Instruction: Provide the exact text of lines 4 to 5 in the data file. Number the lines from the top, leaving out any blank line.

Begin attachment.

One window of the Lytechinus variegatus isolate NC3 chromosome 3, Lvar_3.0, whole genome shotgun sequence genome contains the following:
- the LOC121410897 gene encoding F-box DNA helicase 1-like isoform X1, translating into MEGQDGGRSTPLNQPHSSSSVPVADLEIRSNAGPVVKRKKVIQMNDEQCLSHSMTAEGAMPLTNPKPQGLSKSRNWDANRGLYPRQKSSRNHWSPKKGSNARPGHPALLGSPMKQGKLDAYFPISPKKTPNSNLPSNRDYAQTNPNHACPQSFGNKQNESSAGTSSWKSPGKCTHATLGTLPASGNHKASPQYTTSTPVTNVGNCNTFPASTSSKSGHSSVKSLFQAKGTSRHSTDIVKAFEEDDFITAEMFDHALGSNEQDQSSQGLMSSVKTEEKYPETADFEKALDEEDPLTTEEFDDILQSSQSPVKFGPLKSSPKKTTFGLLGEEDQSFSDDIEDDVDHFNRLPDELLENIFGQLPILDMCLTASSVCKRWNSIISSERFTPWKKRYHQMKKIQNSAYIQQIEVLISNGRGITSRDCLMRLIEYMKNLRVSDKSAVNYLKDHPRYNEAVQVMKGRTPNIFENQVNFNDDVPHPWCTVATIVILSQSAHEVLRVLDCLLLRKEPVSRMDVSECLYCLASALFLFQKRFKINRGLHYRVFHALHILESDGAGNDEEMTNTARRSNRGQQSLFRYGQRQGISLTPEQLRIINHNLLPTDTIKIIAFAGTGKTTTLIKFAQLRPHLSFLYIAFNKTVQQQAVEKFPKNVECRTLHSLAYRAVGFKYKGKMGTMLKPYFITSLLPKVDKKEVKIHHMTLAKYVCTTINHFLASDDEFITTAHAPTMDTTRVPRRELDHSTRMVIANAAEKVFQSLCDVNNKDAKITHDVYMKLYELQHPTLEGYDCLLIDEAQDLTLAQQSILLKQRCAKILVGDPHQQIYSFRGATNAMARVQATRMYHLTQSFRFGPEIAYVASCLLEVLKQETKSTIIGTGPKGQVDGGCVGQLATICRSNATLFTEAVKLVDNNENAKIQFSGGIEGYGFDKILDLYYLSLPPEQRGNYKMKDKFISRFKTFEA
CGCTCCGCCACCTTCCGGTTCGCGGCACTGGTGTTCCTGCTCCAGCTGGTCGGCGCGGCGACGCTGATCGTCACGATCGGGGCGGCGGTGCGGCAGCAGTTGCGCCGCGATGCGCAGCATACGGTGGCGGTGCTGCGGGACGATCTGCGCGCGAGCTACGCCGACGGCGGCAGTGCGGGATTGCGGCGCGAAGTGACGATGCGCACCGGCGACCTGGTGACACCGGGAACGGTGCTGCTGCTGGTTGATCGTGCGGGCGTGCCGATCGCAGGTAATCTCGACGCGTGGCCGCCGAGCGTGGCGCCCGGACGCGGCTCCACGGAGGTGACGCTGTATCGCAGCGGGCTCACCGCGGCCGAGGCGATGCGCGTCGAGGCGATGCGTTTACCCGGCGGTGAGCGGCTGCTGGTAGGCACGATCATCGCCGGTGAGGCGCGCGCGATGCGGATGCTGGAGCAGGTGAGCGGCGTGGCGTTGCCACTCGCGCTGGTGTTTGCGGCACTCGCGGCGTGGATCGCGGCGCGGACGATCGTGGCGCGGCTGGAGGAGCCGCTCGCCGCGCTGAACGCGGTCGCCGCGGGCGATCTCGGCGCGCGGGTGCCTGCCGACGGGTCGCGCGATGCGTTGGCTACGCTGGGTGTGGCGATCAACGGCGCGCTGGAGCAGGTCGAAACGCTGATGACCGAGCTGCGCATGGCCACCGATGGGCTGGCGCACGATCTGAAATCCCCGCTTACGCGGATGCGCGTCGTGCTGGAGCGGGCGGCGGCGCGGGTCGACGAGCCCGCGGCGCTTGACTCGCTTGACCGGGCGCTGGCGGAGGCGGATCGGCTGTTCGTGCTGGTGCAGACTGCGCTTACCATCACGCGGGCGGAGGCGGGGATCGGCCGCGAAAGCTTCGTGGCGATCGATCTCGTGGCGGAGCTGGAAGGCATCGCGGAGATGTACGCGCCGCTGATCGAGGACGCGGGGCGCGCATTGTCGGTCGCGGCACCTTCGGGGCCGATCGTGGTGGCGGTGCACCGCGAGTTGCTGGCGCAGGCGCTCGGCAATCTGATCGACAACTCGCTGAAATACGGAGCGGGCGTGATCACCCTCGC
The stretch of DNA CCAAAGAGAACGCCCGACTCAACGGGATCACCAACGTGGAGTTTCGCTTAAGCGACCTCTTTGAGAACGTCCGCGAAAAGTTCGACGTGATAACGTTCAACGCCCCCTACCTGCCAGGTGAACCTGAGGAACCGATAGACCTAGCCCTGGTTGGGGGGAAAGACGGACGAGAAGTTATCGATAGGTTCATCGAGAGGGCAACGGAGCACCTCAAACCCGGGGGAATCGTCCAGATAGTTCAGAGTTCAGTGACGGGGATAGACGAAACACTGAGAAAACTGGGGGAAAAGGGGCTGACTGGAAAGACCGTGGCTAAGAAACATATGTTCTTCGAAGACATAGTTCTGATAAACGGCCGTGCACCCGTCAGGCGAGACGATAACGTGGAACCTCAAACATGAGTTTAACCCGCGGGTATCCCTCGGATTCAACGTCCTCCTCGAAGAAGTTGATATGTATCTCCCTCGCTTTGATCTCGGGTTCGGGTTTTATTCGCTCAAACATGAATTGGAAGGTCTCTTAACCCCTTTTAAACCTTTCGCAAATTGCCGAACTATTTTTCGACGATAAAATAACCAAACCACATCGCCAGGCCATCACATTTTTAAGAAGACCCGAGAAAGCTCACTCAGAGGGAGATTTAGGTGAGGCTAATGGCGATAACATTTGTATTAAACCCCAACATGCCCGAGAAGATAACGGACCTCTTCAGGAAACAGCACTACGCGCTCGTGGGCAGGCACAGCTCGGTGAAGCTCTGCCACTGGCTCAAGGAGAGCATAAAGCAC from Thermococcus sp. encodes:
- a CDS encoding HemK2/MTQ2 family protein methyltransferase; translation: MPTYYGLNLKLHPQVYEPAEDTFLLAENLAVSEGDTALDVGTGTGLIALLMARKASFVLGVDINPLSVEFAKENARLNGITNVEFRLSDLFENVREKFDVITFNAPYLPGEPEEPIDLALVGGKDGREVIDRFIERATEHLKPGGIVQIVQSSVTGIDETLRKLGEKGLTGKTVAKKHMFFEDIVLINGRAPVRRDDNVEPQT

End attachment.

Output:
The stretch of DNA CCAAAGAGAACGCCCGACTCAACGGGATCACCAACGTGGAGTTTCGCTTAAGCGACCTCTTTGAGAACGTCCGCGAAAAGTTCGACGTGATAACGTTCAACGCCCCCTACCTGCCAGGTGAACCTGAGGAACCGATAGACCTAGCCCTGGTTGGGGGGAAAGACGGACGAGAAGTTATCGATAGGTTCATCGAGAGGGCAACGGAGCACCTCAAACCCGGGGGAATCGTCCAGATAGTTCAGAGTTCAGTGACGGGGATAGACGAAACACTGAGAAAACTGGGGGAAAAGGGGCTGACTGGAAAGACCGTGGCTAAGAAACATATGTTCTTCGAAGACATAGTTCTGATAAACGGCCGTGCACCCGTCAGGCGAGACGATAACGTGGAACCTCAAACATGAGTTTAACCCGCGGGTATCCCTCGGATTCAACGTCCTCCTCGAAGAAGTTGATATGTATCTCCCTCGCTTTGATCTCGGGTTCGGGTTTTATTCGCTCAAACATGAATTGGAAGGTCTCTTAACCCCTTTTAAACCTTTCGCAAATTGCCGAACTATTTTTCGACGATAAAATAACCAAACCACATCGCCAGGCCATCACATTTTTAAGAAGACCCGAGAAAGCTCACTCAGAGGGAGATTTAGGTGAGGCTAATGGCGATAACATTTGTATTAAACCCCAACATGCCCGAGAAGATAACGGACCTCTTCAGGAAACAGCACTACGCGCTCGTGGGCAGGCACAGCTCGGTGAAGCTCTGCCACTGGCTCAAGGAGAGCATAAAGCAC from Thermococcus sp. encodes:
- a CDS encoding HemK2/MTQ2 family protein methyltransferase; translation: MPTYYGLNLKLHPQVYEPAEDTFLLAENLAVSEGDTALDVGTGTGLIALLMARKASFVLGVDINPLSVEFAKENARLNGITNVEFRLSDLFENVREKFDVITFNAPYLPGEPEEPIDLALVGGKDGREVIDRFIERATEHLKPGGIVQIVQSSVTGIDETLRKLGEKGLTGKTVAKKHMFFEDIVLINGRAPVRRDDNVEPQT